you have to contend with the red and white balls. If you weigh R1
against W2, the result will again be different for each case.
If R1 is heavier, you have case 5.
If R1 is lighter, then you have case 8.
If the two balls balance, then you have case 7.
You have now determined the weight of each ball in two weighings. 





Solution by Tim Sanders 


Let's name the balls R1, R2, W1, W2, B1, and B2.
Let's assign value 0 to light balls and value 1 to heavy balls.
Let's name the scales X and Y.
NOTE: There are 8 possible combinations of weight values for the 6 balls (see table below), and 3 possible outcomes for each weighing  X>Y, X<Y, and X=Y. In choosing the balls to weigh first, the trick is to allocate 3 possible combinations to X>Y, 3 to X<Y, and 2 to X=Y.
Weigh R1W1 on X and W2B2 on Y (1st weighing).
The following table illustrates the possible combinations for each outcome of the 1st weighing. For instance, if
X>Y, then the combinations in rows 1, 2, and 3 are possible.
X
X Y Y
R1 R2 W1 W2 B1 B2

1 0 1 0 1 0  X>Y
1 0 1 0 0 1  X>Y
0 1 1 0 1 0  X>Y

0 1 0 1 1 0  X<Y
0 1 0 1 0 1  X<Y
1 0 0 1 0 1  X<Y

0 1 1 0 0 1  X=Y
1 0 0 1 1 0  X=Y
If X>Y, go to (a).
If X<Y, go to (b).
If X=Y, go to (c).
(a) Weigh R1 on X and B1 on Y (2nd weighing).
X Y
R1 R2 W1 W2 B1 B2

1 0 1 0 1 0  X=Y
1 0 1 0 0 1  X>Y
0 1 1 0 1 0  X<Y
As illustrated above, each possible outcome will indicate the weight value of each ball. For instance, if X=Y, then R1=1, R2=0, W1=1, W2=0, B1=1, and B2=0.
(b) Weigh R1 on X and B1 on Y (2nd weighing).
X Y
R1 R2 W1 W2 B1 B2

0 1 0 1 1 0  X<Y
0 1 0 1 0 1  X=Y
1 0 0 1 0 1  X>Y
As illustrated above, each possible outcome will indicate the weight value of each ball. For instance, if X<Y, then R1=0, R2=1, W1=0, W2=1, B1=1, and B2=0.
(c) Weigh R1 on X and R2 on Y (2nd weighing).
NOTE: Other ball pairs will work too, but let's use R1R2 for this solution.
X Y
R1 R2 W1 W2 B1 B2

0 1 1 0 0 1  X<Y
1 0 0 1 1 0  X>Y
As illustrated above, each possible outcome will indicate the weight value of each ball. For instance, if X<Y, then R1=0, R2=1, W1=1, W2=0, B1=0, and B2=1.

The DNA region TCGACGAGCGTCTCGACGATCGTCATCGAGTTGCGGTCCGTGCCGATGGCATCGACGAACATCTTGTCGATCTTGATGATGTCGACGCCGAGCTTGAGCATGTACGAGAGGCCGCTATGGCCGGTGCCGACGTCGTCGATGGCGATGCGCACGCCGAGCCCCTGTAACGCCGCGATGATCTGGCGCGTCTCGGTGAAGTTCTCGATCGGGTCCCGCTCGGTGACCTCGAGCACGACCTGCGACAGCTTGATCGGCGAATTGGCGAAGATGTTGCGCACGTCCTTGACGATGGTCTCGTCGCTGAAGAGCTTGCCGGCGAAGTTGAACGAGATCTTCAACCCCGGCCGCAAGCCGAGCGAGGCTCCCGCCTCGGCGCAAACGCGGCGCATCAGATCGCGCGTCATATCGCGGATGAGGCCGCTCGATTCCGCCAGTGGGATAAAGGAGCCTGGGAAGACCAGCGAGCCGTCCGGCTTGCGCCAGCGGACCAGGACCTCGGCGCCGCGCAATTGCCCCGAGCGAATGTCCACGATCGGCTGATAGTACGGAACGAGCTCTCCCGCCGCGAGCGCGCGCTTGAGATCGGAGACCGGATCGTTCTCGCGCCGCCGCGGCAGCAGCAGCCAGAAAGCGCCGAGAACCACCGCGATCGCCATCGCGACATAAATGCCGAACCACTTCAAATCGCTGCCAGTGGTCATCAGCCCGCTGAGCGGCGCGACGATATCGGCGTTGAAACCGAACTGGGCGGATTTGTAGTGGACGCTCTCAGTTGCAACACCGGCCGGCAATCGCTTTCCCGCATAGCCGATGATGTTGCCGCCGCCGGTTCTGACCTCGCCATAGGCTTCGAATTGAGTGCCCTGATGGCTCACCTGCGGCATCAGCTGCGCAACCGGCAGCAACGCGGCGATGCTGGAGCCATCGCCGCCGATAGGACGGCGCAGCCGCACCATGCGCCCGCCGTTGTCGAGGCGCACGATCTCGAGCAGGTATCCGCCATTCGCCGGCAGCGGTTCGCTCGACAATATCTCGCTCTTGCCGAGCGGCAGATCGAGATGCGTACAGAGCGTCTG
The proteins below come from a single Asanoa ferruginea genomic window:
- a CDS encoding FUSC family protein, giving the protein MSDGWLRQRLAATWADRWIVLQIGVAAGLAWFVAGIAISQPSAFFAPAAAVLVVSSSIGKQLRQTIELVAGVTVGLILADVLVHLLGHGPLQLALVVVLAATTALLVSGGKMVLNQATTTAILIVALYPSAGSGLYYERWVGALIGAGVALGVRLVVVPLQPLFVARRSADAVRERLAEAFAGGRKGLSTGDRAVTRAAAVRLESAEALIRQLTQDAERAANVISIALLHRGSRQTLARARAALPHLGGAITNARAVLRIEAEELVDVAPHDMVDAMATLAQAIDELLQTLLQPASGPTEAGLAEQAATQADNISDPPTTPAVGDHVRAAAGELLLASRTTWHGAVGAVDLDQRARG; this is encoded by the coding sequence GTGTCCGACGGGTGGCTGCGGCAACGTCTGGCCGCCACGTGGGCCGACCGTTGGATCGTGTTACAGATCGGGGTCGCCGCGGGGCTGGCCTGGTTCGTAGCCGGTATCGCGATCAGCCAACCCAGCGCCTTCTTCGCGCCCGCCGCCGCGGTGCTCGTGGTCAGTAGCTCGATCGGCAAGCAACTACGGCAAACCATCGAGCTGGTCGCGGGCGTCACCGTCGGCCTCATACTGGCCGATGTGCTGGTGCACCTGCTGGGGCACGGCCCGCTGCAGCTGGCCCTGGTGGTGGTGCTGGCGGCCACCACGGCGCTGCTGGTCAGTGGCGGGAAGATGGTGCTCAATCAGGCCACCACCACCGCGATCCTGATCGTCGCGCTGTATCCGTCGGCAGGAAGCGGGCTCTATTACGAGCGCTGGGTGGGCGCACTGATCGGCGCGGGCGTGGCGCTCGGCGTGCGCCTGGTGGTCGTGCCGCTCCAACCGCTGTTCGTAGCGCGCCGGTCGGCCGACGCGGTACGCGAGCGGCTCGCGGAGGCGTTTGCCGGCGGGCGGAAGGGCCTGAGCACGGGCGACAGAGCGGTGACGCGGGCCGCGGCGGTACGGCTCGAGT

Solution by Roland Vyncke 


We label the white, red & blue balls as w1, w2 ; r1, r2 & b1, b2 and distinguish the eight possibilities :
L(ight)
H(eavy)
 
w1 r1 b1 w2 r2 b2 case 1
w1 r1 b2 w2 r2 b1 case 2
w1 r2 b1 w2 r1 b2 case 3
w1 r2 b2 w2 r1 b1 case 4
w2 r1 b1 w1 r2 b2 case 5
w2 r1 b2 w1 r2 b1 case 6
w2 r2 b1 w1 r1 b2 case 7
w2 r2 b2 w1 r1 b1 case 8
1ST WEIGHING : w1 & b1 against w2 & r1
a) if w1+b1=w2+r1 then
2ND WEIGHING : w1 against w2
if w1 < w2 then case 2
if w1 > w2 then case 7
b) if w1+b1<w2+r1 then
2ND WEIGHING : w1 & w2 against b1 & r1
if w1+w2=b1+r1 then case 3
if w1+w2<b1+r1 then case 4
if w1+w2>b1+r1 then case 1
c) if w1+b1>w2+r1 then
2ND WEIGHING : w1 & w2 against b1 & r1
if w1+w2=b1+r1 then case 6
if w1+w2<b1+r1 then case 8
if w1+w2>b1+r1 then case 5
Remark: b2 & r2 remaining untouched during the whole experiment, a NEW puzzle may be formulated using only 4 balls!!! 





Solution by Rob Farley 


Ok, suppose we number the balls R1,R2,W1,W2,B1,B2. What we need to do is identify which of the balls are 'L', and which are 'H'.
We have eight possibilities:
1) R1=L,R2=H,B1=L,B2=H,W1=L,W2=H
2) R1=L,R2=H,B1=L,B2=H,W1=H,W2=L
3) R1=L,R2=H,B1=H,B2=L,W1=L,W2=H
4) R1=L,R2=H,B1=H,B2=L,W1=H,W2=L
5) R1=H,R2=L,B1=L,B2=H,W1=L,W2=H
6) R1=H,R2=L,B1=L,B2=H,W1=H,W2=L
7) R1=H,R2=L,B1=H,B2=L,W1=L,W2=H
8) R1=H,R2=L,B1=H,B2=L,W1=H,W2=L
Now... let's do the first weigh.
R1 & B1 against W1 & R2.
If it is even, then we know that we have either case 3 or case 6, and we can distinguish them by weighing R1 against R2 (our second weigh!)
Now, suppose that it went to the right. Then we have either case 1, 2 or 4, and we can distinguish them by weighing B2 and W2.
Similarly, if it went to the right, we have either 5, 7 or 8, which we can also distinguish by weighing B2 and W2. 





Solution by William M. Shubert 


First, let's call the 6 balls w1, w2, r1, r2, b1, and b2. There are 8 possible combinations:
# Heavy Balls Light Balls
1 w1,r1,b1 w2,r2,b2
2 w1,r1,b2 w2,r2,b1
3 w1,r2,b1 w2,r1,b2
4 w1,r2,b2 w2,r1,b1
5 w2,r1,b1 w1,r2,b2
6 w2,r1,b2 w1,r2,b1
7 w2,r2,b1 w1,r1,b2
8 w2,r2,b2 w1,r1,b1
So the goal is to find out which of these combinations is the right one. We have two
weighings; each has 3 possible results (left heavier, right heavier, and equal).
Start by weighing w1+r1 (left) vs. w2+b1 (right). Three possible outcomes: